Do you know someone who is harsh, judgmental and critical? Chances are, this person does not feel and has never felt "good enough".
The answer is yes, it is useful for therapists to seek their own therapy. My experience is that even though I am trained to identify underlying patterns with respect to my patients, it is often hard for me to turn the microscope to myself and my patterns. I may self-reflect a lot, but I often need another, objective person to help make meaning of what I am feeling/observing. I use multiple, trusted sources to help "keep an eye" on me.
My definition of a therapist is someone who cares for me and is not afraid to challenge me. Ideally, this person is also trained in identifying and interpreting patterns of human behavior. Objectivity is the key word here. Family members may be able to support and care, but often are not able to step back enough to be emotionally objective from the situation. Thus, when a marriage is in trouble, people who care often take sides and typically end up adding to the mess.
Similarly, I may not be able to hold an objective view with my own children. On several occasions, I have asked myself, "I am a trained therapist who works with other parents. So, why am I not able to handle this situation with my child differently?". Of course, I know the answer. And, this is when I consult with my therapist sources. Sometimes, I do not like what they tell me. However, I am ALWAYS grateful because I can trust them to turn on the 'light switch' for me.
Selfishness is unnecessarily maligned.
I believe that if we genuinely know, believe in and stand up for what we want as individuals, there would be fewer problems in our relationships.
We are taught that being selfish is not desirable because it automatically means we do not look out for others. I have learned that the few of us who do not look out for others or even actively harm others, do so because they grew up being treated the same way. Therefore, they will "snatch" whatever they can, just to feel they are deserving.
Most of us can rest assured that a balance is possible between looking out for ourselves and others and there does not need to be a tug-of-war between the two. Please try being "selfish" in relationships and you will probably notice a shift over the long term. That is, state what you would like and try to act on it as much as possible.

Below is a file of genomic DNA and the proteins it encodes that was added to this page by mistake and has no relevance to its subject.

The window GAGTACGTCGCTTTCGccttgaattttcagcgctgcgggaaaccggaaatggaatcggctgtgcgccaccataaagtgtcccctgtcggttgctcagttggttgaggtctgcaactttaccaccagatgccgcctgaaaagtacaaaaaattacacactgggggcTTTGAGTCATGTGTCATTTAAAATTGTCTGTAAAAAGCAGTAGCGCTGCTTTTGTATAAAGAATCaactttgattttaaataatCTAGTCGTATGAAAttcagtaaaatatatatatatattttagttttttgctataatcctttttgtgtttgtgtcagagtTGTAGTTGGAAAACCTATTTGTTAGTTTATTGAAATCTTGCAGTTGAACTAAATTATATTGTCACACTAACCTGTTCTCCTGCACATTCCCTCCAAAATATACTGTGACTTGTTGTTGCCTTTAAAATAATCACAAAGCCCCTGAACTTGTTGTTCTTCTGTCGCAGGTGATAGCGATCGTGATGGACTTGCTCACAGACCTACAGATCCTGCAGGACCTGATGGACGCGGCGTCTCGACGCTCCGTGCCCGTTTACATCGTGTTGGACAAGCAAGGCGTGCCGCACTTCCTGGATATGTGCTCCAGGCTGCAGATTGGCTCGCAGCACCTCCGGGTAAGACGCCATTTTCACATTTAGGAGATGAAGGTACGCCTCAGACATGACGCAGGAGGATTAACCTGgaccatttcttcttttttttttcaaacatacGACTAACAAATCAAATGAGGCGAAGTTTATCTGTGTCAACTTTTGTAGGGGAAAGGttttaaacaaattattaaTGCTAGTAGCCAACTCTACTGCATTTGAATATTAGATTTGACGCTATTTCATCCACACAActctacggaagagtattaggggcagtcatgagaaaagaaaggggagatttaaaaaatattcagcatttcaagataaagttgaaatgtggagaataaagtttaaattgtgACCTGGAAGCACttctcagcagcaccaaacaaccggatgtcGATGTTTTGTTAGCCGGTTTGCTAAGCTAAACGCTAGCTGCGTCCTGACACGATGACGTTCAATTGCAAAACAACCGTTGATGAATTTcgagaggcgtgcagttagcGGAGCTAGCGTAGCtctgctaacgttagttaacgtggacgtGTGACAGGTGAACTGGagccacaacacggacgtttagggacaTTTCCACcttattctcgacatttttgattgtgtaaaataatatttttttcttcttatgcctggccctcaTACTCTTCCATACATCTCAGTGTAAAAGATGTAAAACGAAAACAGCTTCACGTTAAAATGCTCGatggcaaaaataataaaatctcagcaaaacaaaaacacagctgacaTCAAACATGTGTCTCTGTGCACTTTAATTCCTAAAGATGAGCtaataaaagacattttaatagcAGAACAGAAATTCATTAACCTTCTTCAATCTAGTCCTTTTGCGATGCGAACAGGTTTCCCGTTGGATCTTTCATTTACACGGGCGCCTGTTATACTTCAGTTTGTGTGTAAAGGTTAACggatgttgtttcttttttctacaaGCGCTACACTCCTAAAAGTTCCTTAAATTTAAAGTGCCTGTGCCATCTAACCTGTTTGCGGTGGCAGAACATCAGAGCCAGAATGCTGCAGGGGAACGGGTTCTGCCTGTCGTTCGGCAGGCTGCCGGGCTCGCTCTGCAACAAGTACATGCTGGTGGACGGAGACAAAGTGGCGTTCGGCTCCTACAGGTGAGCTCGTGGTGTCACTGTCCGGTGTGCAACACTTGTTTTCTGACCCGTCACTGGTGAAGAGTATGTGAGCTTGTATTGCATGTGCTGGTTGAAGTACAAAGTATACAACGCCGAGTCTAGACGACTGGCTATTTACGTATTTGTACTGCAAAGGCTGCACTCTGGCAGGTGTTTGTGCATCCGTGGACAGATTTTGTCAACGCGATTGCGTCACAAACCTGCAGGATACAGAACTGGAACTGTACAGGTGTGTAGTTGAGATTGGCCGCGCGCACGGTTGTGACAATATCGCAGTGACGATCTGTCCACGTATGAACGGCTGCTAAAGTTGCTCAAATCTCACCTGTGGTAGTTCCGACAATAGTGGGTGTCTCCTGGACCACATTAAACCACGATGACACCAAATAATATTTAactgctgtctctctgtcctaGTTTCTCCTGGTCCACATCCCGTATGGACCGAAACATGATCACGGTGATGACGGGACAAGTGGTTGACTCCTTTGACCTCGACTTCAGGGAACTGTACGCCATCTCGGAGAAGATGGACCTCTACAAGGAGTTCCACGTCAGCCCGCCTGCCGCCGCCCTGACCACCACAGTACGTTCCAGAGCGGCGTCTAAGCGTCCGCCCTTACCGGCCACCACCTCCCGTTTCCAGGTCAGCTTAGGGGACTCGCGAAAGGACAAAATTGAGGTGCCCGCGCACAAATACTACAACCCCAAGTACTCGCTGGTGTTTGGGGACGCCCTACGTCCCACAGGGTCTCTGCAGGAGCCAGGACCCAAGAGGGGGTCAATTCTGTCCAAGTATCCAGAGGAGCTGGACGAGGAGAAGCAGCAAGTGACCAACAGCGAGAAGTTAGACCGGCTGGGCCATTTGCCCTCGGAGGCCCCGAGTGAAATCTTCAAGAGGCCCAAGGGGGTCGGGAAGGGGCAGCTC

As long as your intention is not to harm others, the guilt of feeling "selfish" will gradually dissipate. There is freedom in being yourself while loving others. Dissolving yourself in what others want you to be, is more harmful than being "selfish".
If you are in a long-term relationship, please ask yourself: "Why am I in this relationship?". If the answer is anything other than, "because I want to be with my partner/spouse", it might be time to make changes.
If your answer sounds like any of these - "because of my kids", "because he/she needs me", "because my parents arranged this", "because I am afraid to be alone" etc.- it is time to make changes.
By 'changes', I do not mean ending the relationship, though that option might be necessary for some of us. I mean working on yourself to see if you can change your answer to- "because I want to be with ...... (name of your partner)"
How do you work on yourself? I believe one needs to introspect, self-reflect, understand the reasons behind one's motivation/ fears etc. One way is to find a therapist who you can trust and who would help you through this process. Ideally, both you and your partner would engage in this work, thus benefiting your relationship. If your partner is not ready, I believe that individual work would still be useful to both you and your relationship.
As I grow older, I realize that there IS a purpose for every challenge I face. That is, if I choose to examine it. That purpose, I have determined, is internal GROWTH.
Please feel free to view life's challenges as presented below:
I Recognize that a challenge is not necessarily thrown my way to hurt me
I Recognize that a challenge is a message for me to try a different approach from what I have done previously
I Recognize that a challenge is meant for me to eliminate old fears and see how strong I really am
I Recognize that a challenge, if used well, brings forth a whole new world of opportunities
Finally, internal growth need not stop, unless we choose to stunt ourselves. Therefore:
I Recognize that I keep facing challenges because I have demonstrated the will and capacity to GROW.
Sujata V, Ph.D, MFT
Always Learning..through the good AND not-so-good times!